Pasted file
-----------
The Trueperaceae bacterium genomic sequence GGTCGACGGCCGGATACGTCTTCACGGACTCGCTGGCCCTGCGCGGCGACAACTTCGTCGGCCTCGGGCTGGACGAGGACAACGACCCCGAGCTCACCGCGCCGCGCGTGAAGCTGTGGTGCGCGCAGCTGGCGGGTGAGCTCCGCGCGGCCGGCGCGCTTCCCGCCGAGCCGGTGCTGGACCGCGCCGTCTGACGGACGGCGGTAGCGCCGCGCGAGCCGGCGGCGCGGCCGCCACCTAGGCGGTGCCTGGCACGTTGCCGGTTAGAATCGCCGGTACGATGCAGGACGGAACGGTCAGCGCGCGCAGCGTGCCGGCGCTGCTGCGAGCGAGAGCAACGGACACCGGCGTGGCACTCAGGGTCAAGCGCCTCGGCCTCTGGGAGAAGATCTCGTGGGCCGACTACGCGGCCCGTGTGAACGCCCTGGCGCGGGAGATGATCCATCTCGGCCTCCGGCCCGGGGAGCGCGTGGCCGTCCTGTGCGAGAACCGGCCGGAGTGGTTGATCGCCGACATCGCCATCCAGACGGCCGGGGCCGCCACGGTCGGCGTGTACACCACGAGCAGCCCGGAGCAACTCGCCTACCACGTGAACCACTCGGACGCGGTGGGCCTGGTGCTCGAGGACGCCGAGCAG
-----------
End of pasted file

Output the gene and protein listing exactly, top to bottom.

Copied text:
The Trueperaceae bacterium genomic sequence GGTCGACGGCCGGATACGTCTTCACGGACTCGCTGGCCCTGCGCGGCGACAACTTCGTCGGCCTCGGGCTGGACGAGGACAACGACCCCGAGCTCACCGCGCCGCGCGTGAAGCTGTGGTGCGCGCAGCTGGCGGGTGAGCTCCGCGCGGCCGGCGCGCTTCCCGCCGAGCCGGTGCTGGACCGCGCCGTCTGACGGACGGCGGTAGCGCCGCGCGAGCCGGCGGCGCGGCCGCCACCTAGGCGGTGCCTGGCACGTTGCCGGTTAGAATCGCCGGTACGATGCAGGACGGAACGGTCAGCGCGCGCAGCGTGCCGGCGCTGCTGCGAGCGAGAGCAACGGACACCGGCGTGGCACTCAGGGTCAAGCGCCTCGGCCTCTGGGAGAAGATCTCGTGGGCCGACTACGCGGCCCGTGTGAACGCCCTGGCGCGGGAGATGATCCATCTCGGCCTCCGGCCCGGGGAGCGCGTGGCCGTCCTGTGCGAGAACCGGCCGGAGTGGTTGATCGCCGACATCGCCATCCAGACGGCCGGGGCCGCCACGGTCGGCGTGTACACCACGAGCAGCCCGGAGCAACTCGCCTACCACGTGAACCACTCGGACGCGGTGGGCCTGGTGCTCGAGGACGCCGAGCAG